Date Published:
Dec 23, 2013
Policy Notes
PN 2013-17

The development of mortgage-backed securitization (MBS) in many developed countries started as a strategy to expand and facilitate housing finance to the underserved housing market, primarily the low- to moderate-income families with limited access to financing from traditional sources. In particular, these countries established secondary mortgage institutions to purchase housing loans originated by banks or other financial institutions and convert these loans into debt securities.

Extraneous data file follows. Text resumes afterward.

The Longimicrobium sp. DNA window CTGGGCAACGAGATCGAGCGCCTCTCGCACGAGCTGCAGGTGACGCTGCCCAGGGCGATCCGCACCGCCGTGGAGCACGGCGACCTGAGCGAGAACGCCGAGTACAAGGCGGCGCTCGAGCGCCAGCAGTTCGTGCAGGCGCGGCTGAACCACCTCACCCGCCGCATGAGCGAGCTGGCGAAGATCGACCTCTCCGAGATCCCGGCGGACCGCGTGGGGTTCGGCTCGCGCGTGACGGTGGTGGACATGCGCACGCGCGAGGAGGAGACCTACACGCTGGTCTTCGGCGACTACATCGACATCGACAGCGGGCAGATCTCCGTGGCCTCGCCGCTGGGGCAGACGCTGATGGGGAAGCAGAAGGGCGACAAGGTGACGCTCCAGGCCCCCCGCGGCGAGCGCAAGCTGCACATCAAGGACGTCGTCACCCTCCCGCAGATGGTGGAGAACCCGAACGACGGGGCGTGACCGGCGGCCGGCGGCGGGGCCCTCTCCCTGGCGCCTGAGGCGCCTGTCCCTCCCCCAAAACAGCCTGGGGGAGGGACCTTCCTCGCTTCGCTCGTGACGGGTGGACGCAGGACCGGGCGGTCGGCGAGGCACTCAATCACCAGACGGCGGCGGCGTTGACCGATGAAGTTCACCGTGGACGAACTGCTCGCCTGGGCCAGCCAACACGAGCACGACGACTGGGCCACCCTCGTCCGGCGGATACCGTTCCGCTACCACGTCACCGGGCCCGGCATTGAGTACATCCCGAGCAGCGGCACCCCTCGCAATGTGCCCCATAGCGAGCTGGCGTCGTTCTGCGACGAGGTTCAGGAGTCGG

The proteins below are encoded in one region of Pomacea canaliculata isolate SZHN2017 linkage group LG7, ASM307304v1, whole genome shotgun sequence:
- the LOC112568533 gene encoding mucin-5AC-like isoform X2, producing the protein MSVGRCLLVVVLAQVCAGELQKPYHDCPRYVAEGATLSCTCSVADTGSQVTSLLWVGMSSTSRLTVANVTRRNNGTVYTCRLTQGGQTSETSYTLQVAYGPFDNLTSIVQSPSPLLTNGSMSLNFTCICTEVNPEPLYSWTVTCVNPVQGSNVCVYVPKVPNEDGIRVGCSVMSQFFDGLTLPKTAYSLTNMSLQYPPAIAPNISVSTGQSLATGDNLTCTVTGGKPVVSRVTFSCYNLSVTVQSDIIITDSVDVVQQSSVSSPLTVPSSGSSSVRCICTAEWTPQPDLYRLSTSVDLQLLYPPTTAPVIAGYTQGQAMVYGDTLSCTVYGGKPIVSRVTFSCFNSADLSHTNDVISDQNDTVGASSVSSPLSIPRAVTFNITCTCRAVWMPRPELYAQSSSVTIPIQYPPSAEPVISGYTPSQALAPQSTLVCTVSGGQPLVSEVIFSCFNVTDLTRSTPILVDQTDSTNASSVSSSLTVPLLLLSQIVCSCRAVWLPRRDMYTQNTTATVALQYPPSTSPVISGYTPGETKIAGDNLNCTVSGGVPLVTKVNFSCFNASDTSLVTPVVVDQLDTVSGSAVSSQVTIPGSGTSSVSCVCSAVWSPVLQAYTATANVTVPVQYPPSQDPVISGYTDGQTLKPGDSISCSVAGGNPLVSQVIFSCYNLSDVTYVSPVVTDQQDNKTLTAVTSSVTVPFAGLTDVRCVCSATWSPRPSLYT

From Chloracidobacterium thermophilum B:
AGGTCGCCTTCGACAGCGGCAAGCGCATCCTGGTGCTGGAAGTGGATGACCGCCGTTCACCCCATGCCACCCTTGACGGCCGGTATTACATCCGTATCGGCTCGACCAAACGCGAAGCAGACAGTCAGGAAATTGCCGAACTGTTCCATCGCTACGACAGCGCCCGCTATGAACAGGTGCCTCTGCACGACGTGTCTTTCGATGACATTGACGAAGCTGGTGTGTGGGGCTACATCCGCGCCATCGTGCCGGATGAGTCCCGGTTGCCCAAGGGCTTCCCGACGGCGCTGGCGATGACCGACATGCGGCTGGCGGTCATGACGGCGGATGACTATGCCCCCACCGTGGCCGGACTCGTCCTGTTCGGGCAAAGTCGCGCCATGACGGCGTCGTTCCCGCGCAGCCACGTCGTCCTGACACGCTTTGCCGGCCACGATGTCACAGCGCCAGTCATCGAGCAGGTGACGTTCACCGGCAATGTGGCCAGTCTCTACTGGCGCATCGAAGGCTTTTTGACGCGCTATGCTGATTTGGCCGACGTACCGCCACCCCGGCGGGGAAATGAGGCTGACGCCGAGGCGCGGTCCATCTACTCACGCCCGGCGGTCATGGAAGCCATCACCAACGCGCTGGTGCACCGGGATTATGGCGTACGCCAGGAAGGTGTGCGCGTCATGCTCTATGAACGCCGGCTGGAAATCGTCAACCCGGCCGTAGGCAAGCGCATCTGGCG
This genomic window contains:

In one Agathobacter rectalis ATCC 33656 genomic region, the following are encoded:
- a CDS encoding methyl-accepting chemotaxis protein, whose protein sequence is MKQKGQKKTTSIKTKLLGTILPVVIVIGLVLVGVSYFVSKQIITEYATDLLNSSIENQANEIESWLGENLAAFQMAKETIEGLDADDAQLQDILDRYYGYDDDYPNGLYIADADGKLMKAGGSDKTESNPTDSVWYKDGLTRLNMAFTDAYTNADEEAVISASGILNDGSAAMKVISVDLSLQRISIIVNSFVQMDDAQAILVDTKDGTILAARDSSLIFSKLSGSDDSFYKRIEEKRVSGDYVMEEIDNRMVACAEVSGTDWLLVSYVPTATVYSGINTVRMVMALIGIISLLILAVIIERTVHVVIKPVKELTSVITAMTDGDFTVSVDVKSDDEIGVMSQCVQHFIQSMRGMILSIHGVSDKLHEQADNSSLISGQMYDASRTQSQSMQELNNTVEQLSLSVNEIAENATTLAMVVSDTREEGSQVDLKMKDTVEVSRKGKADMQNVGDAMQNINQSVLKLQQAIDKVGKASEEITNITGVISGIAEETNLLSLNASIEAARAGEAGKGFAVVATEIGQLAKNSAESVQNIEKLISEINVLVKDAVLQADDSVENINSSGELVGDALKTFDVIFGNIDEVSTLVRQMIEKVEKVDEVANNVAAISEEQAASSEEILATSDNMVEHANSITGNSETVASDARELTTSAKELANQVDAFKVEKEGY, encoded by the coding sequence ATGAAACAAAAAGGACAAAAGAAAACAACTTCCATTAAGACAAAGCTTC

While securitization has its associated risks as evidenced by the U.S. subprime mortgage crisis, the gains have been huge including the beneficial links of opening up the capital markets to individual investors and borrowers that were previously out of reach. This Policy Note presents lessons drawn from best practices in MBS in selected countries. These best practice examples were among the financial institutions that have remained resilient in the recent subprime financial crisis. The U.S. MBS system, which triggered the subprime mortgage crisis, is also discussed to draw insights on securitization practices that should be avoided.

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